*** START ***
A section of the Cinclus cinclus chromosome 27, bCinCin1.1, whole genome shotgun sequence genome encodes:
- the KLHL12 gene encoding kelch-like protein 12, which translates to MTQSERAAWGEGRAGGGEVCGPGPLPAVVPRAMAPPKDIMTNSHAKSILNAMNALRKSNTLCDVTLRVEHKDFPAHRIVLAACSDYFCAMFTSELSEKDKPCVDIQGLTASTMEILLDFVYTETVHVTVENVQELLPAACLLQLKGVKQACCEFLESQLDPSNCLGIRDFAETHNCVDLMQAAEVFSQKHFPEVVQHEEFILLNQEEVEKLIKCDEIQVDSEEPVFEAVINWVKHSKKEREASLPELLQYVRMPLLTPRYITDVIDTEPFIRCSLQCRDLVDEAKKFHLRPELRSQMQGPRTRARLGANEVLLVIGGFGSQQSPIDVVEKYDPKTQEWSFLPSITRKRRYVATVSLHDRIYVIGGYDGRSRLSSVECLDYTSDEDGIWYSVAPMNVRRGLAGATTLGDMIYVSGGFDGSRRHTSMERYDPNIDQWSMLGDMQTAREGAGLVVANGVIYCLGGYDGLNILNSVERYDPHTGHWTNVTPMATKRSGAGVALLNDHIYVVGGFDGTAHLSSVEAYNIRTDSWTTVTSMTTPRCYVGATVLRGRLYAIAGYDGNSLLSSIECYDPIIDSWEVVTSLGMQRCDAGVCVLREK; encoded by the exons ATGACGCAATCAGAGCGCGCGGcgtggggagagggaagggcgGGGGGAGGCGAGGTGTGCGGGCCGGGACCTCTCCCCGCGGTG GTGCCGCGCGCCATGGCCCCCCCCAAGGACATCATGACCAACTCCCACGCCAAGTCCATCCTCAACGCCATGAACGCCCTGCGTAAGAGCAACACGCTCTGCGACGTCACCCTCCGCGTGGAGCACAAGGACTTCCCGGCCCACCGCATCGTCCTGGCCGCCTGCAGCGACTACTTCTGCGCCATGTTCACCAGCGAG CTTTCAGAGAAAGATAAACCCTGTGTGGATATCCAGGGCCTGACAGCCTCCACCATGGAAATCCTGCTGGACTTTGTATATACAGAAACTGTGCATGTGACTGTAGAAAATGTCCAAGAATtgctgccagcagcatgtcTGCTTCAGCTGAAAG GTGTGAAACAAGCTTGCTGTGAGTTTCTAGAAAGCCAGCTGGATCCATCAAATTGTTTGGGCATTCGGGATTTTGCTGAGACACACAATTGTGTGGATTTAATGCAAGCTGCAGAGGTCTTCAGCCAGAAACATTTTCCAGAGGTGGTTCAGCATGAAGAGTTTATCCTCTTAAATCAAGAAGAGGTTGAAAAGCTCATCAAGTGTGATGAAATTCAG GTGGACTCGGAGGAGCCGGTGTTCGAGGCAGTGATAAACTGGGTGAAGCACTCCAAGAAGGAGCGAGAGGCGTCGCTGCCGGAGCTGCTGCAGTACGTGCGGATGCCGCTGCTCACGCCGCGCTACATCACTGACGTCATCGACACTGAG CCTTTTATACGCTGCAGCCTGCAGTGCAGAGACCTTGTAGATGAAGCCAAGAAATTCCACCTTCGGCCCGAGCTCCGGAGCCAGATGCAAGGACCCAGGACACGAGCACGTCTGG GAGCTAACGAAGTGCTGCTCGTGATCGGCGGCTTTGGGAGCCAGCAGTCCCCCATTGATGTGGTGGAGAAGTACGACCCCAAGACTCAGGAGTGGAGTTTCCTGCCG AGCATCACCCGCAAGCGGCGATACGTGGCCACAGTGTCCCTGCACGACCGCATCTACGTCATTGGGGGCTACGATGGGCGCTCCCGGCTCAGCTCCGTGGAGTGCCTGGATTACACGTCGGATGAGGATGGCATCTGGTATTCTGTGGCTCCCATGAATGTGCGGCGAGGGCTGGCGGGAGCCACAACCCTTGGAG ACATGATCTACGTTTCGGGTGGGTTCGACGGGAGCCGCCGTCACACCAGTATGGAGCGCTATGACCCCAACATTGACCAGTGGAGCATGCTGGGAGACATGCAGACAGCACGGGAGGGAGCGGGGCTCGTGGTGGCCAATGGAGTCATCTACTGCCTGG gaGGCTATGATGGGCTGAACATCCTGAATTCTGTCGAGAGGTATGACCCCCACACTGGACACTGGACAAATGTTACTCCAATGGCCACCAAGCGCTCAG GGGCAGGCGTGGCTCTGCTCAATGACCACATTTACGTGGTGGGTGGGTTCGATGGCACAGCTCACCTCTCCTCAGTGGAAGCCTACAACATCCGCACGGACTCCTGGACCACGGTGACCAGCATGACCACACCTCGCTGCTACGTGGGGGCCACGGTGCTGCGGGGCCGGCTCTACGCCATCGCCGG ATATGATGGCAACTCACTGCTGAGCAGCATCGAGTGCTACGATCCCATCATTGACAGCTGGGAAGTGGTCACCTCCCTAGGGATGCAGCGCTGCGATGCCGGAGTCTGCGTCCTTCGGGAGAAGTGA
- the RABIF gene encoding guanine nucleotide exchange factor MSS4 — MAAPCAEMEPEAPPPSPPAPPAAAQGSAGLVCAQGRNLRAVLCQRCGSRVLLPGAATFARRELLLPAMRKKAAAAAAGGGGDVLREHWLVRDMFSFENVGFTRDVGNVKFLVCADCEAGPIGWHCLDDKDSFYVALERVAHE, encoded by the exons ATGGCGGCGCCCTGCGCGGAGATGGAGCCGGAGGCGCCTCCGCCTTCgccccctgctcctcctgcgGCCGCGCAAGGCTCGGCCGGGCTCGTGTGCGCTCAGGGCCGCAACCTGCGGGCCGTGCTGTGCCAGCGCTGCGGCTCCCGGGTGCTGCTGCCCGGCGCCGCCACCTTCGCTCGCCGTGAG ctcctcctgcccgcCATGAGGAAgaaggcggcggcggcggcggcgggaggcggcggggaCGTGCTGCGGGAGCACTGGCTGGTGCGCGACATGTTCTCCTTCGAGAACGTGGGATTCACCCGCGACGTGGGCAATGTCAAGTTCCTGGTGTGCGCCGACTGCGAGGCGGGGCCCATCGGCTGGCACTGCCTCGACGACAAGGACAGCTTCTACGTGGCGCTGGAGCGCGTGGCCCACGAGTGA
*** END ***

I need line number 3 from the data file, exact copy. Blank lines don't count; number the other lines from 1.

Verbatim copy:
- the RABIF gene encoding guanine nucleotide exchange factor MSS4 — MAAPCAEMEPEAPPPSPPAPPAAAQGSAGLVCAQGRNLRAVLCQRCGSRVLLPGAATFARRELLLPAMRKKAAAAAAGGGGDVLREHWLVRDMFSFENVGFTRDVGNVKFLVCADCEAGPIGWHCLDDKDSFYVALERVAHE, encoded by the exons ATGGCGGCGCCCTGCGCGGAGATGGAGCCGGAGGCGCCTCCGCCTTCgccccctgctcctcctgcgGCCGCGCAAGGCTCGGCCGGGCTCGTGTGCGCTCAGGGCCGCAACCTGCGGGCCGTGCTGTGCCAGCGCTGCGGCTCCCGGGTGCTGCTGCCCGGCGCCGCCACCTTCGCTCGCCGTGAG ctcctcctgcccgcCATGAGGAAgaaggcggcggcggcggcggcgggaggcggcggggaCGTGCTGCGGGAGCACTGGCTGGTGCGCGACATGTTCTCCTTCGAGAACGTGGGATTCACCCGCGACGTGGGCAATGTCAAGTTCCTGGTGTGCGCCGACTGCGAGGCGGGGCCCATCGGCTGGCACTGCCTCGACGACAAGGACAGCTTCTACGTGGCGCTGGAGCGCGTGGCCCACGAGTGA